How It Works
Employers complete a Web-based ticket for a job they want to fill, along with information about the skills and experience required, the salary, hours and benefits. These are jobs that pay $25,000 or higher and don't require a college degree. Combined with the earned income tax credit, that's enough for a single mother and two children to meet their basic needs, according to Schuyler.A peer network—using a social networking approach to fill jobs—is a key piece of the program."Every community has these well-connected people that folks turn to for advice, and those are the people you want to identify and make part of your peer network," Schuyler said. "It's the secretary in the church, it's the school nurse," the union steward, the person who attends community meetings.While it would be ideal to find people who are perfectly qualified, "what we're finding is people don't have the skills but they can acquire them if they have the aptitude," he said."We work with people who have been left behind in the economy [who are] working in low-paying jobs but have the potential to be part of our skilled workforce. But somebody needs to reach out and grab them by the lapels and say 'there's something more for you. Are you interested in pursuing it?' That's what the peer network does," he explained.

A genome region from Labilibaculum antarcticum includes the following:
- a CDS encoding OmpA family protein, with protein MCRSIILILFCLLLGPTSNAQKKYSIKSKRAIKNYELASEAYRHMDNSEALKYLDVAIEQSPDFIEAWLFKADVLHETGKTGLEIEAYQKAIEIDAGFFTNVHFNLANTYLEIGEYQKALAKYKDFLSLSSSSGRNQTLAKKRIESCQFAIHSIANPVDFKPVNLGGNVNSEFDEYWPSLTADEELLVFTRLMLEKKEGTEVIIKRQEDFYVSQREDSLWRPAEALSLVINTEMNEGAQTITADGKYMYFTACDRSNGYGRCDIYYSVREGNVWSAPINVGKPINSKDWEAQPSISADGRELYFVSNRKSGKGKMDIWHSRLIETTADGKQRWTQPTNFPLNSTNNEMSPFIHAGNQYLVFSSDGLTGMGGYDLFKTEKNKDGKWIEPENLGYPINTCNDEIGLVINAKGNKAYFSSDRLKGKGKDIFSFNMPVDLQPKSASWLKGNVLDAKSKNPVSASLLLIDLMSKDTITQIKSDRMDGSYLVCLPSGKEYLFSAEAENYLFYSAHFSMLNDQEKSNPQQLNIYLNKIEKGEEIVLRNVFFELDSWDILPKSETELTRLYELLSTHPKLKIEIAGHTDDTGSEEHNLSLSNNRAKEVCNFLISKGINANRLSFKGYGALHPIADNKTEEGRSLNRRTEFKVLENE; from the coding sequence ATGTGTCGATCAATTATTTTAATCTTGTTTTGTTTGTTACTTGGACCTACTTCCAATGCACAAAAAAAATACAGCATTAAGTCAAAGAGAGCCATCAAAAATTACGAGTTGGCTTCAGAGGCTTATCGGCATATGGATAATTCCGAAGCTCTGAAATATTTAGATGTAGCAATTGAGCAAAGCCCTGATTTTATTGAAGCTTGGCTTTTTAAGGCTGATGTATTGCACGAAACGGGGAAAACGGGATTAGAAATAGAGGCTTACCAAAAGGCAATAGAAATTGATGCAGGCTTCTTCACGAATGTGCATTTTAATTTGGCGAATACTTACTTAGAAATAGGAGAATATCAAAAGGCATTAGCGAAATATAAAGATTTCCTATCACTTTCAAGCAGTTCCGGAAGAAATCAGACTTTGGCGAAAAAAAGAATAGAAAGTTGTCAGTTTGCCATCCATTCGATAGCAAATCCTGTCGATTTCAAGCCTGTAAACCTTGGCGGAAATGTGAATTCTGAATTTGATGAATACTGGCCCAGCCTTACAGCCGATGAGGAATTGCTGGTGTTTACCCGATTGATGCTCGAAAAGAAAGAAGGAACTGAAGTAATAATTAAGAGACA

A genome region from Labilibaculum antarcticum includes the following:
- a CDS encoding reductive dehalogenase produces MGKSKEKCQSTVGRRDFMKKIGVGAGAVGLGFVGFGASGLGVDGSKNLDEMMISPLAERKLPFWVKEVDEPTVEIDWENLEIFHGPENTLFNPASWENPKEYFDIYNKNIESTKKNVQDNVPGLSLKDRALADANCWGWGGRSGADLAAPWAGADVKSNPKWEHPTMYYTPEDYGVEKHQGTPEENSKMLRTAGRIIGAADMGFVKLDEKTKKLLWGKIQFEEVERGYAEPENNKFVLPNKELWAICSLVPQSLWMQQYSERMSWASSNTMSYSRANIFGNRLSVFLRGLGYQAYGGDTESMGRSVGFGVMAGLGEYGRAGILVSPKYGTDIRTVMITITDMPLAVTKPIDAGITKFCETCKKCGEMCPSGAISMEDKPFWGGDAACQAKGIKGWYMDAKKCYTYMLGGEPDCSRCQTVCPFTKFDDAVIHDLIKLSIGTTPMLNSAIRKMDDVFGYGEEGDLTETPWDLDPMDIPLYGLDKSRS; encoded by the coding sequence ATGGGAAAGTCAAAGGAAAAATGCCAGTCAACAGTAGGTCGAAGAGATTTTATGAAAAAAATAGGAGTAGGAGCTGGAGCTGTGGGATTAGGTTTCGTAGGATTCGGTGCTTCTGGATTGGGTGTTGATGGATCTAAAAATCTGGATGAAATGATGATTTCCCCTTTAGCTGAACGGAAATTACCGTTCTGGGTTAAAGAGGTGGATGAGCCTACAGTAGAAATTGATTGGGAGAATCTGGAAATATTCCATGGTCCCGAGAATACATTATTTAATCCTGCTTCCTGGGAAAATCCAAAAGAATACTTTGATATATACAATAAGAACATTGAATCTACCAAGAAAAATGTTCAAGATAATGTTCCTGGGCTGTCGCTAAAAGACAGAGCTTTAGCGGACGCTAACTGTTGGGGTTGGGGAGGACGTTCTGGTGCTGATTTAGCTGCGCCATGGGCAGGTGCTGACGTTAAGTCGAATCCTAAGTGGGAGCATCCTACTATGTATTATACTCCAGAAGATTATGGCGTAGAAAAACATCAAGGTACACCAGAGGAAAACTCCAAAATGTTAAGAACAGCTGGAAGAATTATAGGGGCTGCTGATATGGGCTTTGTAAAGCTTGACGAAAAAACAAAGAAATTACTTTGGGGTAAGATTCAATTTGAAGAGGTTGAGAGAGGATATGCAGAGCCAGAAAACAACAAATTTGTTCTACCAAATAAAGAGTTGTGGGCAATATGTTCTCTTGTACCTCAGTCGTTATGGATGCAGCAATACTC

The Works Initiative uses a Web-based assessment tool developed with the University of Virginia's Curry School of Education to identify and provide the nonmonetary support people need to secure and keep a job."One of the hallmarks of our approach is to leverage the ongoing work of existing community partners," Schuyler explained. "For example, we connect job seekers who need child care with our local United Way, which has a robust child care scholarship program."The program operates an emergency fund that helps job seekers pay for car repairs so they can make it to training and to work, and it's launching a loaner fleet with cars donated by the local police department. Program participants who don't have cars can use the loaner vehicles to get to training and to the workplace for the first two months of work. At that point they buy their own car and return the loaner. The initiative pays for maintenance and insurance with money from donors.Schuyler even has personally helped program participants overcome obstacles to their success. Nyadria Henderson, for example, recalled in weekly news publication Charlottesville Tomorrow how Schuyler has given her rides to her job at a nursing home when she didn't have transportation.After completing training, a participant goes through an exit interview with a SHRM chapter volunteer. It is in chapter members' interests to make sure program participants are employer-ready, said Jane M. Davis, SHRM-SCP, HR manager at the University of Virginia School of Medicine and president-elect of SHRM's Charlottesville chapter. Many of the chapter members work at organizations that can benefit from the talent pipeline the initiative is building, she said.Schuyler noted the valuable role SHRM volunteers will provide. "Our whole [initiative] is built on the idea that we are creating quality [job] candidates," and not merely helping someone who is in dire financial straits. "SHRM can help us provide quality control," he said. "The skills that HR people have are very valuable for folks who are trying to find quality work ... to say 'yes, you're ready' or 'no, you're not.' "